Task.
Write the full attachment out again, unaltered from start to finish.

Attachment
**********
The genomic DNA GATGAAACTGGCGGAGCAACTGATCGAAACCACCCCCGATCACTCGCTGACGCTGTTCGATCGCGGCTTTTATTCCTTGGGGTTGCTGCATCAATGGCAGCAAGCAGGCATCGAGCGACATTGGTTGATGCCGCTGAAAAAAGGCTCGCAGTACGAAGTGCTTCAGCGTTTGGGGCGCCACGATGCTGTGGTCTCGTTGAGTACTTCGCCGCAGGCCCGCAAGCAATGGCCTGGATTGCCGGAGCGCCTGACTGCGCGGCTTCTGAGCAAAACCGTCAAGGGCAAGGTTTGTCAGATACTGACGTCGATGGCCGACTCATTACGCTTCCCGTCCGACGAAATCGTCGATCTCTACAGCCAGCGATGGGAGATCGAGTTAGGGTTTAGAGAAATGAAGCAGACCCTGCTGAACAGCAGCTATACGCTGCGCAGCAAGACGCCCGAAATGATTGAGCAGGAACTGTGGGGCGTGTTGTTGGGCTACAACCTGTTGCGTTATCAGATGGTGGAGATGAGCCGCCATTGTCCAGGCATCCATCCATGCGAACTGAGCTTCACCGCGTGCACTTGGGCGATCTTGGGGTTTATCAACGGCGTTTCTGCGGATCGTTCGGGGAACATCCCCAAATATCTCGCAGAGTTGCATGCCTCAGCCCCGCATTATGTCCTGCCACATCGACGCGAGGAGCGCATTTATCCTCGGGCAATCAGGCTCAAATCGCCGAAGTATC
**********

The genomic DNA GATGAAACTGGCGGAGCAACTGATCGAAACCACCCCCGATCACTCGCTGACGCTGTTCGATCGCGGCTTTTATTCCTTGGGGTTGCTGCATCAATGGCAGCAAGCAGGCATCGAGCGACATTGGTTGATGCCGCTGAAAAAAGGCTCGCAGTACGAAGTGCTTCAGCGTTTGGGGCGCCACGATGCTGTGGTCTCGTTGAGTACTTCGCCGCAGGCCCGCAAGCAATGGCCTGGATTGCCGGAGCGCCTGACTGCGCGGCTTCTGAGCAAAACCGTCAAGGGCAAGGTTTGTCAGATACTGACGTCGATGGCCGACTCATTACGCTTCCCGTCCGACGAAATCGTCGATCTCTACAGCCAGCGATGGGAGATCGAGTTAGGGTTTAGAGAAATGAAGCAGACCCTGCTGAACAGCAGCTATACGCTGCGCAGCAAGACGCCCGAAATGATTGAGCAGGAACTGTGGGGCGTGTTGTTGGGCTACAACCTGTTGCGTTATCAGATGGTGGAGATGAGCCGCCATTGTCCAGGCATCCATCCATGCGAACTGAGCTTCACCGCGTGCACTTGGGCGATCTTGGGGTTTATCAACGGCGTTTCTGCGGATCGTTCGGGGAACATCCCCAAATATCTCGCAGAGTTGCATGCCTCAGCCCCGCATTATGTCCTGCCACATCGACGCGAGGAGCGCATTTATCCTCGGGCAATCAGGCTCAAATCGCCGAAGTATC